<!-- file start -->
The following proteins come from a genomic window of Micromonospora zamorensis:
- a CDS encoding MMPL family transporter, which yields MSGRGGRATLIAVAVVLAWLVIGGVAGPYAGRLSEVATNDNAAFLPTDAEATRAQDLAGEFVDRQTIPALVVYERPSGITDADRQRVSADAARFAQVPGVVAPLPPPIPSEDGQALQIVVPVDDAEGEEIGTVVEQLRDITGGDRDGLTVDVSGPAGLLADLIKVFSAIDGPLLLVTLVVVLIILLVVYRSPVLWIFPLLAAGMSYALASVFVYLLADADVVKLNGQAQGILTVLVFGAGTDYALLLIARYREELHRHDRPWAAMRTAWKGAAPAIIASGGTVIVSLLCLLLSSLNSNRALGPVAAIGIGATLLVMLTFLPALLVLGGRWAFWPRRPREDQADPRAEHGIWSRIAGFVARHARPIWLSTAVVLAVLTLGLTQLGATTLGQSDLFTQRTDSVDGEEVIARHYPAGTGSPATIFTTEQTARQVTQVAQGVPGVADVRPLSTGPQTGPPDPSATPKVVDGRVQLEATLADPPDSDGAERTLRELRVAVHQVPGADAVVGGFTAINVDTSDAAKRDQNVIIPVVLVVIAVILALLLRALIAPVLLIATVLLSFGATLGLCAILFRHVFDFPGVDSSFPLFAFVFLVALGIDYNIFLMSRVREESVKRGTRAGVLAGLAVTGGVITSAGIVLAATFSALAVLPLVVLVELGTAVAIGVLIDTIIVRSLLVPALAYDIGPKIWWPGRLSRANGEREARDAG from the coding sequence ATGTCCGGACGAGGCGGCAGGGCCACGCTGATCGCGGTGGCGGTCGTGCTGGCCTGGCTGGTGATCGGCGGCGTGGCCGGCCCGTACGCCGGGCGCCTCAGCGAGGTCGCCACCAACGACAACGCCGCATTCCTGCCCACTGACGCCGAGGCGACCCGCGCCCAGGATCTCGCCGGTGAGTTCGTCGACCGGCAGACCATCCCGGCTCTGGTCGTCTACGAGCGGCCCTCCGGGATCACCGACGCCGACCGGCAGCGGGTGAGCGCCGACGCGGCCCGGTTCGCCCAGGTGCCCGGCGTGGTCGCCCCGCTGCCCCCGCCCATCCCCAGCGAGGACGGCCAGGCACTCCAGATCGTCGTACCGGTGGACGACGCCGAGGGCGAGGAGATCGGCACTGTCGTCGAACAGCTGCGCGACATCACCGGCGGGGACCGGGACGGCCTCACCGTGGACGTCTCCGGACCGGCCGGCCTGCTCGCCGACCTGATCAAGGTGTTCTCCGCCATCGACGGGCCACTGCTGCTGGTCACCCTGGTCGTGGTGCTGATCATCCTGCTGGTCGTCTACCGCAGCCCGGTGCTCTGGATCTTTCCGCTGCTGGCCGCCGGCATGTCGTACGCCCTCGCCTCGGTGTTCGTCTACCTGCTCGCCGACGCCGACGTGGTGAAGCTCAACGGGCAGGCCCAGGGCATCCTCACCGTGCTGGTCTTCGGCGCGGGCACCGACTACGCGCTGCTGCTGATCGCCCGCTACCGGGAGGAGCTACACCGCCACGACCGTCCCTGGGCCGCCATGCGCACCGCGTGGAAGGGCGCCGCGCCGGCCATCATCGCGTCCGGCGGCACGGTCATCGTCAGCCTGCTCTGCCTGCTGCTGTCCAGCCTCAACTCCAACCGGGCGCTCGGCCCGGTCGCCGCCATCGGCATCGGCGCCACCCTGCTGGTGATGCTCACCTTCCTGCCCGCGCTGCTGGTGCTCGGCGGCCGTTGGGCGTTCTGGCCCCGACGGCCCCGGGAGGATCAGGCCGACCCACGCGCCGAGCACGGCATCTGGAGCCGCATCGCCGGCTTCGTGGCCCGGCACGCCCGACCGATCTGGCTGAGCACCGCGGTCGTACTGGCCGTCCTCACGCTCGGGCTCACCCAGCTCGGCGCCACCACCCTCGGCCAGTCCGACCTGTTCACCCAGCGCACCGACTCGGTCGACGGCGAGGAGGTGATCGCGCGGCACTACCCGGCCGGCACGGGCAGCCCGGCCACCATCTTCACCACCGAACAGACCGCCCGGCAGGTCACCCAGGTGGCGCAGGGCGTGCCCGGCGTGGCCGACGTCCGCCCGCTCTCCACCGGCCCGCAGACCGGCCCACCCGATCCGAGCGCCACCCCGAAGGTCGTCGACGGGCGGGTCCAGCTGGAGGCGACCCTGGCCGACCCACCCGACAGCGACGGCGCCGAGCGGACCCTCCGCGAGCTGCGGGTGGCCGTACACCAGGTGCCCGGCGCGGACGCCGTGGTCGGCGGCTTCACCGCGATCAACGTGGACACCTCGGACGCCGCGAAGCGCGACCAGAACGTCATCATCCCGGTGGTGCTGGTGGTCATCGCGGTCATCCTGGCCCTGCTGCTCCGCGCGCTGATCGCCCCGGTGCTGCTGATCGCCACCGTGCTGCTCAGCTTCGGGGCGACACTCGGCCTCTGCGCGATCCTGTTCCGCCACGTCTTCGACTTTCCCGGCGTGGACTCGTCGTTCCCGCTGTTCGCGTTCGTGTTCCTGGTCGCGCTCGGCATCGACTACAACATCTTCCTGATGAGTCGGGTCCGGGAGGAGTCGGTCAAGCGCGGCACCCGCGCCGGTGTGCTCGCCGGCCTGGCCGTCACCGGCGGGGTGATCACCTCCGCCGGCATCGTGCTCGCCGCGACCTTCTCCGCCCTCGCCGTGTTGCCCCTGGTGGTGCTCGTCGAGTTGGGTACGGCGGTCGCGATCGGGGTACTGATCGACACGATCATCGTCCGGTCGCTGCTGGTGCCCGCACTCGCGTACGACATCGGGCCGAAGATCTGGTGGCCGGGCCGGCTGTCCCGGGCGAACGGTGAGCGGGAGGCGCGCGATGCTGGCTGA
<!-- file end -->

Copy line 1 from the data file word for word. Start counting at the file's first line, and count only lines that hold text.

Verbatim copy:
The following proteins come from a genomic window of Micromonospora zamorensis: